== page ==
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Flashcards in Glycolysis and Energy Stores Deck (41)
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Where is glycogen mainly stored?

In muscle and in the liver


What are the 2 main energy stores in the body?

  • Fats (triacylglycerols)
  • Carbohydrate stores (glycogen)


What happens to proteins in a state of starvation?

  • The proteins are transaminated and deaminated to remove the amino acid groups. 
  • These amino groups are shuttled away to make urea in the liver. 
  • The urea is removed in the kidneys and you are left with a form of ketoacid. 
  • The carbon skeletons of these ketoacids are processed in the liver to make glucose. 
  • Ketoacids which come from proteins can be broken down by glycolysis or citric acid cycle but many are resynthesized to add to the glucose pool. 


What happens when the body is so hypoglycaemic that the brain starts to become affected?

  • Most other tissues in the body stop using glucose once blood glucose drops below ~3mmol, because the brain has a high glucose requirement for function.
  • The brain cannot use free fatty acids for energy because these cannot diffuse across the blood-brain barrier. 
  • Glucose is taken up across the blood-brain barrier.


What is needed to use fats for energy?

  • To use fats / derivatives of fats for energy you need lots of mitochondria. 
  • Mitochondria in neurons are found in the cell body. The long axons have very few mitochondria.
  • So, glucose is required for making ATP in axons and axon terminals. 


What happens during hyperglycaemia?

  • The kindey cannot retain glucose which is filtered in the kindey fluid, so the glucose is filtered out in the kidney. 
  • Once glucose concentration reaches ~10-11mmol in the blood, it saturates the reuptake mechanisms for glucose in the kidney and glucose appears in the urine. 


How are dietary carbohydrates used as a source of energy?

  • They are broken down to glucose and added to the glucose pool, then used to make glycogen.
    • Glycogen is stored mainly in muscle and in the liver. 
  • Glycogen can be broken down by glycogenolysis to form more glucose in times of starvation to maintain the level of glucose in the glucose pool. 
  • Where there is a surplus of glucose it can be used to make fats. 
    • This is lipogenesis.


What happens during lipogenesis?

Lipogenesis turns glucose into free fatty acids which can be combined with glycerol to form triacylglycerols. 



What happens to dietary fats?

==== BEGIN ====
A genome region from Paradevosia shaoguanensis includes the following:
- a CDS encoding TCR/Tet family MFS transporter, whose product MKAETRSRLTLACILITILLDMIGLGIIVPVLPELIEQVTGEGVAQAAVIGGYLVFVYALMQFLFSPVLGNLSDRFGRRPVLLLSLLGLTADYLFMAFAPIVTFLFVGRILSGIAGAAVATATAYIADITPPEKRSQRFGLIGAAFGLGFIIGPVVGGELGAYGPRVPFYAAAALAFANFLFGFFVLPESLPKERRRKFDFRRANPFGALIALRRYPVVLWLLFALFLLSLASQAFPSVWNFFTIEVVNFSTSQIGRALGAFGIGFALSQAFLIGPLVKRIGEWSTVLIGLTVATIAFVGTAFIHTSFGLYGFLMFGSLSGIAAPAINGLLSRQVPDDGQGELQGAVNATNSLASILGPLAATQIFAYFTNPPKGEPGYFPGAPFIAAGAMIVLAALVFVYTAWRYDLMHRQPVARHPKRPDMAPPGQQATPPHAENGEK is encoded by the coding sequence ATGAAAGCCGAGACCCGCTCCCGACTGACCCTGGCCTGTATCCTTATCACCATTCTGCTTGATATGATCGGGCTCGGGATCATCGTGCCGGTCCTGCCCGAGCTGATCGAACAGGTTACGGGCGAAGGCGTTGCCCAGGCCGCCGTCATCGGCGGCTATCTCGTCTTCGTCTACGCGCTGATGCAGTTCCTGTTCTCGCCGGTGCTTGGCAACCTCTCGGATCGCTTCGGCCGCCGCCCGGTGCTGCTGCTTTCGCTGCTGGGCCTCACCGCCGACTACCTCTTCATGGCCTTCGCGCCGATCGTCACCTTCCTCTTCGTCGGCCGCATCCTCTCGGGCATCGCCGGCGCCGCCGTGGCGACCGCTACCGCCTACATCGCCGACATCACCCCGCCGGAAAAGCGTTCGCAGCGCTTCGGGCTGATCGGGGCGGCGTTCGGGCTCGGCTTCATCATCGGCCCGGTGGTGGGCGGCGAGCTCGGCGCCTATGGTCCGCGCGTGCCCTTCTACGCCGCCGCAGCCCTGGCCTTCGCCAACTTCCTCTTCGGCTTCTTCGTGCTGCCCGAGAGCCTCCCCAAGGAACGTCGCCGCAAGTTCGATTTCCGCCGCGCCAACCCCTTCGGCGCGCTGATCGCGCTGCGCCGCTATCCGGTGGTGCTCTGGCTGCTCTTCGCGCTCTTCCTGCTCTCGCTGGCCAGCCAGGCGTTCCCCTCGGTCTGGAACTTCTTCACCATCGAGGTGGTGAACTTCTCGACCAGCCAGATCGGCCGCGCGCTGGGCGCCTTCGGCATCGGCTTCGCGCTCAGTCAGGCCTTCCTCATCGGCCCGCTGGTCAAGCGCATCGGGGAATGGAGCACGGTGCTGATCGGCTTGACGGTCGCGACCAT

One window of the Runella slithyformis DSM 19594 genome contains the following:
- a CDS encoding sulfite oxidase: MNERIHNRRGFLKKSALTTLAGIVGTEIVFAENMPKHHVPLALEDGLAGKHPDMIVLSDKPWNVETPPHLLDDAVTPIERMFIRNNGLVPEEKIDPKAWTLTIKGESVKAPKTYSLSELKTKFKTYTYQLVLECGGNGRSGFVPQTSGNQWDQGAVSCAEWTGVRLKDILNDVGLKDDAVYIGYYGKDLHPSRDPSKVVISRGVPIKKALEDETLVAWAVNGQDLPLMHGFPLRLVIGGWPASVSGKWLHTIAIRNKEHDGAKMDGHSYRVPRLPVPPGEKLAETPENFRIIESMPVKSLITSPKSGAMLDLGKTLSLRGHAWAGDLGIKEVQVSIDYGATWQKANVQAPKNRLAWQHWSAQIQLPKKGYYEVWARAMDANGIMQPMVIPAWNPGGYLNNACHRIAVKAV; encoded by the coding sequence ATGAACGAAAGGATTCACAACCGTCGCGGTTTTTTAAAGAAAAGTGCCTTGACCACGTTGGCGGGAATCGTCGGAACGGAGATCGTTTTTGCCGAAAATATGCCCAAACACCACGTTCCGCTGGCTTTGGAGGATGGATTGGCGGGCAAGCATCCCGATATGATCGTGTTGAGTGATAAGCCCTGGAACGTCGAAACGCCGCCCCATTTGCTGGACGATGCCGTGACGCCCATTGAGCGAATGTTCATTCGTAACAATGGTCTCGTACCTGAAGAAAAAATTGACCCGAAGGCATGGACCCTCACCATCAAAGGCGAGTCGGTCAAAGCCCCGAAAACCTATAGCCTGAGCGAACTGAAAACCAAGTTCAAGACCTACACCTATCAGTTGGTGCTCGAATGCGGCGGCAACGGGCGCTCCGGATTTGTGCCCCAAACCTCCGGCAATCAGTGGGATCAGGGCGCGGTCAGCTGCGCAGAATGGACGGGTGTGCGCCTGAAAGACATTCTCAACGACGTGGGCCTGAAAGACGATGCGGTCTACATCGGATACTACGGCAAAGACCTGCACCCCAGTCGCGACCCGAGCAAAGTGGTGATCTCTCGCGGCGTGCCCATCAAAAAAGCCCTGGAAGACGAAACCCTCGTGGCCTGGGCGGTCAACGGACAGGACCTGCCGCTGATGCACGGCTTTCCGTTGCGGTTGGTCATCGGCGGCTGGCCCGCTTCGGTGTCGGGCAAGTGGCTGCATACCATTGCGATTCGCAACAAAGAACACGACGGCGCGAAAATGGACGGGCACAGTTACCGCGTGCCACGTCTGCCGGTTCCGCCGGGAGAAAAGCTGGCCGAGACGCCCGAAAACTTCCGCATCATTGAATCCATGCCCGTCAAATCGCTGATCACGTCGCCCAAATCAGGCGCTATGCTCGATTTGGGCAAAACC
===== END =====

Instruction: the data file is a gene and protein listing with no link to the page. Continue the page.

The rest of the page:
• These are broken down in the intestine to free fatty acids and glycerol. 
  • These can be recombined to form fat stores. 
    • Fat synthesis mainly takes place in the adipose tissue.
  • OR the fats and glycerols can be directly oxidised and metabolised in most tissues. 



Which nutrient pool is the most tightly controlled?

The glucose pool


What happens post-prandially to the glucose?

  • ~95+% of glucose absorbed after a meal travels to the liver in the hepatic portal system. 
    • ~35% is metabolised in the liver
    • ~65% continues on, to be distributed to other tissues


What are the 2 states of metabolism?

  • Fed (absorptive) state
    • Shortly after a meal when new nutrients are available.
  • Fasted (postabsorptive) state
    • Body needs to draw upon its fuel stores.


Describe the fed (absorptive) state of metabolism.

  • Anabolic
  • Nutrient molecules are used to provide energy stores or to provide needs of growth and maintenance of cells and tissues. 
  • But, these needs mean tht some molecules are used immediately to provide energy. 


Describe the fasted (postabsorptive) state of metabolism.

  • Catabolic
  • The body calls on the energy stores and they become depleted.


What are the key hormones involved in regulating metabolism?

How are their actions mediated?

  • Insulin
  • Glucagon
  • Adrenaline and noradrenaline
  • Actions mediated by activation of intracellular protein kinases and phosphorylation of key regulatory proteins on tyrosine, serine or threonine residues - covalent modifications alter enzyme acivites. 


What are the functions of the pancreas?

  • Most of the pancreas has an exocrine function (digestive enzymes).
  • Endocrine cells only make up about 2% of its mass.


Describe the groups of cells within the pancreas.

  • The pancreas has clusters of cells with a different structure to the other epithelial cells.
    • The centre of the clusters = mainly beta cells. 
    • Beta cells secrete insulin and amylin.
  • On the periphery are alpha cells. 
    • Alpha cells secrete glucagon. 
  • Between the beta cell clusters and the alpha cells thee are D cells. 


Describe the interaction between glucose and beta cells.